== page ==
Monday, March 15, 2010

As If He Hasn't Got Enough Trouble

There's no snark quite like British snark. It's naughty of me even to post this link, but one can't be high-minded all the time.

A Picture Is Worth a Thousand Statistics

And about the PS ...

About that triumph for the PS yesterday: Aubry might be in the catbird seat, but she has two hungry cats grinning at her. Georges Frêche won handily in Languedoc-Roussillon, despite being expelled from the party (so I guess Socialist voters don't care about having a former prime minister with une tronche peu catholique--a lot of them don't trust Fabius for reasons having nothing to do with his religious origins). And Ségo won even more handily in Poitou-Charentes. So nobody is about to roll over and hand the nomination to Aubry. François Hollande was sounding pretty much like a candidate on TV last night, and I wouldn't count out his strategic sense of how to put together a majority now that he's out for himself and no longer trying to herd cats, including the two mentioned above. His langue de bois was at least a little less wooden than Xavier Bertrand's, which was positively petrified (in both the literal and figurative senses).

A Challenge

Electoral sociologists and party strategists will now pore over the numbers looking for the key to the 2012 presidential elections, but their task won't be easy. How much of the vote for each party represents real support and how much a "sanction" vote against le pouvoir? And I mean of course le pouvoir central, not the incumbent regional governments, since the Socialists are in and will remain in in most regions. And how much of the vote against le pouvoir is a vote against Sarkozy? Impossible to say.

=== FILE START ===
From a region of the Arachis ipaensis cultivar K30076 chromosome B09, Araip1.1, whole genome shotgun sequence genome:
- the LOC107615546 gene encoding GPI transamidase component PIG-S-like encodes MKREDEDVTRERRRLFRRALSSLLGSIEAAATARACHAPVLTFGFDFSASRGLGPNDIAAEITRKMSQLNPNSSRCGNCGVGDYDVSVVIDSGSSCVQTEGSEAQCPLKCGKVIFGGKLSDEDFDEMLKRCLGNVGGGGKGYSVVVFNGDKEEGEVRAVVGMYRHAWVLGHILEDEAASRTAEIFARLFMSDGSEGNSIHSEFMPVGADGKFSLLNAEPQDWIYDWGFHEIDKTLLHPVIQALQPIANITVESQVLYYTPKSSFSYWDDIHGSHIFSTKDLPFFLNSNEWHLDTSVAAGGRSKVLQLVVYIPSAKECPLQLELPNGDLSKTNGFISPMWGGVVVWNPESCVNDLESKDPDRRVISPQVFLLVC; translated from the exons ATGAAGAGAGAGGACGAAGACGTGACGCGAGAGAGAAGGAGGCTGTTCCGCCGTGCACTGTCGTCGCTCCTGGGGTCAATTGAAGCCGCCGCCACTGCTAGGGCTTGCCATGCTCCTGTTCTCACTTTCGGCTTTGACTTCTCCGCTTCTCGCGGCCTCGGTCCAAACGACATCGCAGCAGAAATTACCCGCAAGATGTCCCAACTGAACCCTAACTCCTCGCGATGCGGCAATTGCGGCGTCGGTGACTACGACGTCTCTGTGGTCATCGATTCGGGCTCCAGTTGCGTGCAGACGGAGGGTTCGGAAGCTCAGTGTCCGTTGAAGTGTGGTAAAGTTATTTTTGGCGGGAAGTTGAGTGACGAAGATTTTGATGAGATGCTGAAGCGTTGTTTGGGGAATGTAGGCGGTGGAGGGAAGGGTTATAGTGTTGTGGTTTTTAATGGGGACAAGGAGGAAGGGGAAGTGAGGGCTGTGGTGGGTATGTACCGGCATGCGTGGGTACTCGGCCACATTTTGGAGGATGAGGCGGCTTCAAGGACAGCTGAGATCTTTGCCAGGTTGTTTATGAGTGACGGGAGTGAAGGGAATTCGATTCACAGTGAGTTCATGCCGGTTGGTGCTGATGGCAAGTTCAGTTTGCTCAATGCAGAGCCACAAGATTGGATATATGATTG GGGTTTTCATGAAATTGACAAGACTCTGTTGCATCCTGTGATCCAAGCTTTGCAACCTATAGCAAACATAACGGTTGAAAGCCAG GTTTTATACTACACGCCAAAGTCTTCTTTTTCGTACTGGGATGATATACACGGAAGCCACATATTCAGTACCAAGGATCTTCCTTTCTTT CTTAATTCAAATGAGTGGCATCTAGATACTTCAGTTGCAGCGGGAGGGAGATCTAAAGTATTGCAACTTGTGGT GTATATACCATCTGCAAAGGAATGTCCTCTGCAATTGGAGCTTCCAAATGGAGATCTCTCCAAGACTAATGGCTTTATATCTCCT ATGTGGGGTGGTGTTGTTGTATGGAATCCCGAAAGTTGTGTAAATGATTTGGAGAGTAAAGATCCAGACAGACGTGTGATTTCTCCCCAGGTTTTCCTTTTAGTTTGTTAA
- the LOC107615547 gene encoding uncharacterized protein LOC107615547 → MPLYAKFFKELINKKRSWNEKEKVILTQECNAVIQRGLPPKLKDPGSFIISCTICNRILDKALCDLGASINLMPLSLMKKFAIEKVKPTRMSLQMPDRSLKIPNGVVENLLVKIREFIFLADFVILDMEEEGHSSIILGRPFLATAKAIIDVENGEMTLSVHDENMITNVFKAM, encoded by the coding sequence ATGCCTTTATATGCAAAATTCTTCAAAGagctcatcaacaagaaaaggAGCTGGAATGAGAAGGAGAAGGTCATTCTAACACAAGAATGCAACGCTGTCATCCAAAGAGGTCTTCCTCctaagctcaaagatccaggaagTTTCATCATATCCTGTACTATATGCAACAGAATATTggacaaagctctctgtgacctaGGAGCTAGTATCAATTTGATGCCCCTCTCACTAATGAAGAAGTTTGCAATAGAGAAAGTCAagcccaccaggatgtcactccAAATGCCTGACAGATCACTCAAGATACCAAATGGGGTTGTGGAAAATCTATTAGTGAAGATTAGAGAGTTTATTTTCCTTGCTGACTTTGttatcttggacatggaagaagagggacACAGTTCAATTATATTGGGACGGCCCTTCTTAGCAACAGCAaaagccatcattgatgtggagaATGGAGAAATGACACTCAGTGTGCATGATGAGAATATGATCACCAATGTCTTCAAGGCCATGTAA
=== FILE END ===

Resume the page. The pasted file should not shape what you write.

One possible interpretation of the voting pattern is that voters are throwing down a gauntlet. We are not happy with our situation, they are saying. We weren't happy in 2007, and we asked to be shown ways in which the power of government might be used more effectively than it had been by le président fainéant, Chirac. At that time, a majority of us found Sarkozy's proposals more persuasive. He was, in a sense, following the recommendations of the OECD for maintaining the welfare state to which we are attached: make us work more, tax us less, free up our labor markets. But he proposed to do so without capitulating entirely to neoliberalism. Conditions have changed since then, however. Something else is needed. We haven't yet heard what we would like to hear from anyone.

Both the PS and the UMP therefore face a challenge. They must develop persuasive new policy packages. The Right's message has been rendered incoherent by the crisis. The Left's remains as incoherent as it has been for a decade. MoDem's is inaudible, and Europe Écologie's still hasn't grappled with the central issues of economic management. Its "vision thing" is too lofty and remote: sustainable development is a philosophy, not a policy.

As for the FN, some of its buoyancy undoubtedly reflects a protest against Sarkozy's governance, but what is being protested? The fact that he is not the racist xenophobe that he occasionally pretended to be? Or the way he has managed the economy, foreign policy, European affairs, etc.? It was always something of a stretch to say, as I occasionally said myself, that Sarkozy's greatest accomplishment was to have weakened the FN. Does one really weaken a nativist party by pandering to its themes? And as Cohn-Bendit pointed out last night, Eric Besson (whom he confused with Patrick!) only proved how inept the UMP is at playing the FN. Le Pen showed how it is done by holding up his party's anti-Islam poster, filched from the Swiss, with a "censured" label pasted over it. The aggressor as victim: a patented FN tactic.

On the left, the Front de Gauche is just the old left wing of the PS by another name; Mélenchon now has a bigger platform, but he will fall into line. And voters sanctioned the NPA for its decision to remain what its members want it to be: an extra-governmental party. This is a perfectly consistent position for a party that calls itself "anticapitalist," since to govern today means to participate centrally in the operation of the capitalist system. NPA is consistent with itself, and the voters are consistent with themselves: this is not the position they want the Left to take, no matter how appealing they find Olivier Besancenot.